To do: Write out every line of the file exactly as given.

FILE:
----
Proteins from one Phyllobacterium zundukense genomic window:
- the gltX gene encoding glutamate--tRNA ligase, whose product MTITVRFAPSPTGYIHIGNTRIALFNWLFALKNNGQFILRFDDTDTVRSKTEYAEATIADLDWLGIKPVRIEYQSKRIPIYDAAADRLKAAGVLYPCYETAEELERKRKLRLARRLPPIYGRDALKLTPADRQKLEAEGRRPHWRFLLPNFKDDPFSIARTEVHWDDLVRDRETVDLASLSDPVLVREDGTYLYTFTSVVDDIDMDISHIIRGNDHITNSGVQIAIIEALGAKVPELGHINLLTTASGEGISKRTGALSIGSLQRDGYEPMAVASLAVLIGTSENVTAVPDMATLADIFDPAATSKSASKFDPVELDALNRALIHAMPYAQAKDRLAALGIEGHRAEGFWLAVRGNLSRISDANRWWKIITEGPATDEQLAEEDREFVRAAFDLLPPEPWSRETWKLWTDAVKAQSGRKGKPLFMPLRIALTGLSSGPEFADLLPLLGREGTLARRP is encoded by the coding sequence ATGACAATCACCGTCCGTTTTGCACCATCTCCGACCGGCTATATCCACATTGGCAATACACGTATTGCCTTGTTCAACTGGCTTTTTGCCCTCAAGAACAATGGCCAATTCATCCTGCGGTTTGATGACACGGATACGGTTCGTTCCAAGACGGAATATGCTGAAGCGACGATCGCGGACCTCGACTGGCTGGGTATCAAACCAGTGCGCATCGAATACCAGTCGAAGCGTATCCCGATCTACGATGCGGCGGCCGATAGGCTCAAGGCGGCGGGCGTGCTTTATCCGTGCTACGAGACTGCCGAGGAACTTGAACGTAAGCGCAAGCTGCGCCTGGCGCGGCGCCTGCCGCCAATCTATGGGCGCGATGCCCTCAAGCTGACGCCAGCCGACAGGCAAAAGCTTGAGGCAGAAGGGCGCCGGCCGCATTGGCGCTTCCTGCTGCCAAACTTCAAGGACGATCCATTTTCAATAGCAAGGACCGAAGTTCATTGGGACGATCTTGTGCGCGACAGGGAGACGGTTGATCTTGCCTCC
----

Proteins from one Phyllobacterium zundukense genomic window:
- the gltX gene encoding glutamate--tRNA ligase, whose product MTITVRFAPSPTGYIHIGNTRIALFNWLFALKNNGQFILRFDDTDTVRSKTEYAEATIADLDWLGIKPVRIEYQSKRIPIYDAAADRLKAAGVLYPCYETAEELERKRKLRLARRLPPIYGRDALKLTPADRQKLEAEGRRPHWRFLLPNFKDDPFSIARTEVHWDDLVRDRETVDLASLSDPVLVREDGTYLYTFTSVVDDIDMDISHIIRGNDHITNSGVQIAIIEALGAKVPELGHINLLTTASGEGISKRTGALSIGSLQRDGYEPMAVASLAVLIGTSENVTAVPDMATLADIFDPAATSKSASKFDPVELDALNRALIHAMPYAQAKDRLAALGIEGHRAEGFWLAVRGNLSRISDANRWWKIITEGPATDEQLAEEDREFVRAAFDLLPPEPWSRETWKLWTDAVKAQSGRKGKPLFMPLRIALTGLSSGPEFADLLPLLGREGTLARRP is encoded by the coding sequence ATGACAATCACCGTCCGTTTTGCACCATCTCCGACCGGCTATATCCACATTGGCAATACACGTATTGCCTTGTTCAACTGGCTTTTTGCCCTCAAGAACAATGGCCAATTCATCCTGCGGTTTGATGACACGGATACGGTTCGTTCCAAGACGGAATATGCTGAAGCGACGATCGCGGACCTCGACTGGCTGGGTATCAAACCAGTGCGCATCGAATACCAGTCGAAGCGTATCCCGATCTACGATGCGGCGGCCGATAGGCTCAAGGCGGCGGGCGTGCTTTATCCGTGCTACGAGACTGCCGAGGAACTTGAACGTAAGCGCAAGCTGCGCCTGGCGCGGCGCCTGCCGCCAATCTATGGGCGCGATGCCCTCAAGCTGACGCCAGCCGACAGGCAAAAGCTTGAGGCAGAAGGGCGCCGGCCGCATTGGCGCTTCCTGCTGCCAAACTTCAAGGACGATCCATTTTCAATAGCAAGGACCGAAGTTCATTGGGACGATCTTGTGCGCGACAGGGAGACGGTTGATCTTGCCTCC